Dubai parents say school fees should not rise unless standards do

Many said that with fees already difficult to afford, schools that keep the same KHDA rating should not be rewarded with increases

Dubai, United Arab Emirates - February 14, 2019: General views of Delhi Private School. Rahhal programme is in its second phase and heads of schools are discussing the challenges it faces. Thursday the 14th of February 2019 at The Gardens, Jebel Ali, Dubai. Chris Whiteoak / The National
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Schools that maintain standards rather than improve each year should not be rewarded by being allowed to hike up their fees, which are already hard to afford, Dubai parents have said.

Their comments come in reaction to Monday's announcement of a new school fee framework, which will allow schools to increase their fees if they either maintain or improve standards based on their Knowledge and Human Development Authority inspection rating.

A school that slips in rating will not be able to increase its fees, while a school that improves its rating can increase its fees by a larger amount. The move follows a two-year freeze on fee rises.

Parents said that they would be happy to pay increased fees, but only if a school was improving.

"Instead of penalising a school for dropping its rating, schools should be penalised for not improving,” said Bhavana Sood from India, who has two children, 13 and 16, in British curriculum schools in Dubai.

"If the school has stayed on the same rating level, then it should not be able to increase fees.

"Schools are very expensive here compared to schooling worldwide. With the UAE focusing on providing an international level of education, schools should be motivated to perform better.

Ms Sood said the now-abolished fee freeze had been welcomed by parents as schooling is increasingly hard to afford and the situation is “not good for most families in Dubai". She said she pays close to Dh90,000 in tuition fees a year for her two children.

The mother suggested that the authorities conduct more random inspections of schools, similar to a visit by a mystery shopper, to get a more accurate picture of how well they are performing. Under the current system, schools are often warned of a visit weeks in advance so they have time to prepare.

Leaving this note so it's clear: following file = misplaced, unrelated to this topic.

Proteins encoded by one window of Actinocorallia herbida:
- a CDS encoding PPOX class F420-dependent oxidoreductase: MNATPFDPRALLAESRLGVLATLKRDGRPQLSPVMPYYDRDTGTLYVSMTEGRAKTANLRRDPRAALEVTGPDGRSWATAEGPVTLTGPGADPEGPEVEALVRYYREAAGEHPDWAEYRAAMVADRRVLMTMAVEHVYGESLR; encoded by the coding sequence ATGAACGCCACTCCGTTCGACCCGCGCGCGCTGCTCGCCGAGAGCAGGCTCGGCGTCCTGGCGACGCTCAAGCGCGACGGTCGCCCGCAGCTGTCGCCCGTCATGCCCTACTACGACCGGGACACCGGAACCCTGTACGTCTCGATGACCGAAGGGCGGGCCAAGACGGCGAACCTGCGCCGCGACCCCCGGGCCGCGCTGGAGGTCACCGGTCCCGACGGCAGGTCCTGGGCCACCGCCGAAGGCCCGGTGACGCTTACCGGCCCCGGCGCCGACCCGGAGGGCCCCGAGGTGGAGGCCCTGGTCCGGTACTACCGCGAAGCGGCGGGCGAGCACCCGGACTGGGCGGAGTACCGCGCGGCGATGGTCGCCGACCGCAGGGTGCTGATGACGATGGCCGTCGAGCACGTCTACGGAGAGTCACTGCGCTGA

Ron Hodkinson, principal of Ontario International Canadian School, also believes anonymous inspections would "level the playing field”.

Under the new fee framework, which will come into force in the next academic year, schools that retain their rating after inspections will be able to increase fees by 2.07 per cent. However, a ‘weak’ school that improves its rating to ‘acceptable’ or ‘good’ can charge 4.14 per cent more.

A school rated 'very good' that improves to 'outstanding' can hike fees by 3.1 per cent.

Lebanese mother of two, TN — who did not want to give her full name — said that schooling is expensive and that the authorities have not taken into consideration the rising cost of other necessary expenses when they decided to unfreeze the fees.

"The cost of education is always a concern for me as a parent, especially because it is not only the school fees that need to be considered, but the extras that are affecting our budget such as uniforms, books and stationery," she said.
"The KHDA and government are monitoring tuition fees but forgetting other elements that can add up to more than the fees themselves.

"With the rise of the cost of living and now education fees, many families will opt to send their children back to their home countries either by themselves or with one spouse, which will affect well-being and happiness levels in the emirate.”

The National wrote last year about parents who were frustrated at the rising cost of school uniforms as they were having to pay thousands of dirhams per child.